Digital cameras are making the recent auroras look magnificent, but what are they like to the naked eye? Are they comparable in surface brightness to the Milky Way?
They are much brighter than the Milky Way - I have once seen one bright enough to read by, think it was back in '76 or '77 and it was so powerful it was also audible in Orkney (59 degrees north.) Unfortunately haven't seen this week's one as it has been overcast here.
A full moon will drown out a lot of the detail to the naked eye, but if you are used to photographing night scenes, you should find it remarkably easy. Either go for a relatively high ISO to fix the movement, or allow for the blurring and get some of the longer timeframe effects along with a lot of bright colours.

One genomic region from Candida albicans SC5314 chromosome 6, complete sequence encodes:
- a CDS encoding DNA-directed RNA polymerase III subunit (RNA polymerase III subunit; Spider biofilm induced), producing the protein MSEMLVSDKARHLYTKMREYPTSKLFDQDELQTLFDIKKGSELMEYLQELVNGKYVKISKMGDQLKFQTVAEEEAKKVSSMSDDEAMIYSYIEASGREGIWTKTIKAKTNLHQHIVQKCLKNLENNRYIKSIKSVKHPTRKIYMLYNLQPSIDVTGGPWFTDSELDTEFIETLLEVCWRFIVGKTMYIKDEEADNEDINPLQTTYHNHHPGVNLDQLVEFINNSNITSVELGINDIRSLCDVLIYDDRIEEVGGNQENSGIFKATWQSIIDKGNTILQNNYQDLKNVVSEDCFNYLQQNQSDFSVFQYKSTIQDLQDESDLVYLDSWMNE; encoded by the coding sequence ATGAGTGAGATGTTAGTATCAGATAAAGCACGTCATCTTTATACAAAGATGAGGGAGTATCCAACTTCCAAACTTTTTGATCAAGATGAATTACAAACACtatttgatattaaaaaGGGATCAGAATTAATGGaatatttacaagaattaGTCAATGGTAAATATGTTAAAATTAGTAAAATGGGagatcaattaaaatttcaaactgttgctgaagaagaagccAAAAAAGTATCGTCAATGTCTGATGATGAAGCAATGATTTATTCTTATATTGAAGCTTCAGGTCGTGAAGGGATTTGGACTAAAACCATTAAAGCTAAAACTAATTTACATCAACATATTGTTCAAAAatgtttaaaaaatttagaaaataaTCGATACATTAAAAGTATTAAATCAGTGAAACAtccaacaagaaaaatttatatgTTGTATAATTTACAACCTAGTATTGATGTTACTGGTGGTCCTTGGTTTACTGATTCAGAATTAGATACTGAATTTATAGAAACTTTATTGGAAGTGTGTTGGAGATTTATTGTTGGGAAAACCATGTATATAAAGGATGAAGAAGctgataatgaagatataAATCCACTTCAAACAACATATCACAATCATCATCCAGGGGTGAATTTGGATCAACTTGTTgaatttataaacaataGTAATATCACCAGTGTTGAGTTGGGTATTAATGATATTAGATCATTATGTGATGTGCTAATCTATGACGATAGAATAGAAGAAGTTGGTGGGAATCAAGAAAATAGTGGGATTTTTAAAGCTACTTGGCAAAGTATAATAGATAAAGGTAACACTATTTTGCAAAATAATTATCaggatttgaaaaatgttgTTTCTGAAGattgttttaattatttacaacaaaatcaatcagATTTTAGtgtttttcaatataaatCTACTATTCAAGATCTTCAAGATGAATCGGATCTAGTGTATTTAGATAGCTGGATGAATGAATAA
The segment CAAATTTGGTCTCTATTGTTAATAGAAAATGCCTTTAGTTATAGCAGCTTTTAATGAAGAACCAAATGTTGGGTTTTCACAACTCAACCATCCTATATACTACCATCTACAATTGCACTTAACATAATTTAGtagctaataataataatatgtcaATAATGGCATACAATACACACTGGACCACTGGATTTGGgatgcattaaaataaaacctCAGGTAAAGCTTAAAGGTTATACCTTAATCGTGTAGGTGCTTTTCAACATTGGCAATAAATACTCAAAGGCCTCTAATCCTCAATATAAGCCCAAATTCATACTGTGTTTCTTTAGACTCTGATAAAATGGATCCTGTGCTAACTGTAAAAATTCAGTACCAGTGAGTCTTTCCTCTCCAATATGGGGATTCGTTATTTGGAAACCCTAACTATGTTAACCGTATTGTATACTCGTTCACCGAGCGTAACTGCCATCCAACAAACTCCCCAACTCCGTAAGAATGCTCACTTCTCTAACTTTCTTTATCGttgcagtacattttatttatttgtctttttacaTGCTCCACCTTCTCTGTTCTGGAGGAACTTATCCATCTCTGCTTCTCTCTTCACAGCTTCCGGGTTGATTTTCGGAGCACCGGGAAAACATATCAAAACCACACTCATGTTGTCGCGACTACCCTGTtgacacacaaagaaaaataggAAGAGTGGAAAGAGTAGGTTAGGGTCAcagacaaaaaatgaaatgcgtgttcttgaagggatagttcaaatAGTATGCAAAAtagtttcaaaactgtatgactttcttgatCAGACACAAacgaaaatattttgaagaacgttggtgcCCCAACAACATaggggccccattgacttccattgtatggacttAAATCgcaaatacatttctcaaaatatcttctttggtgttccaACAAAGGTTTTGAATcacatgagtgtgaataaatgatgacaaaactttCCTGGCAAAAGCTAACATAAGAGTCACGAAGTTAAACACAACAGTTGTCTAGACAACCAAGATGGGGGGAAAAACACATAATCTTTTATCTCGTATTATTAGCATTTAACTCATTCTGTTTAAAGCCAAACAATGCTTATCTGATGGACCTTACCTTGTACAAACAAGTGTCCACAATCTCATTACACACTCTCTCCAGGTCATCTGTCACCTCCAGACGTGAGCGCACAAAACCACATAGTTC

Whether or not you see one will depend mostly on your latitude, but in any case, get out of the city and head for dark countryside - take a deck chair, blankets and a flask of soup and enjoy the show.
Your eye can see them without having doubts about what it is. Is different than clouds and they are as magnificent as in the pictures. Usually the pictures are made with long exposures but not very long, between 2-30 seconds. The photo that I am posting is made with a 4 seconds exposure in a zone with a lot of light pollution. You could see this with the naked eye and it was actually more impressive as your eye has a larger field of view and higher sensibility. You can see the stars near the aurora, but usually aurora outshines them if is directly on top. The moon on the other hand is much brighter than aurora and even if it outshines it I saw full moon and aurora together (pic2).
With the full moon.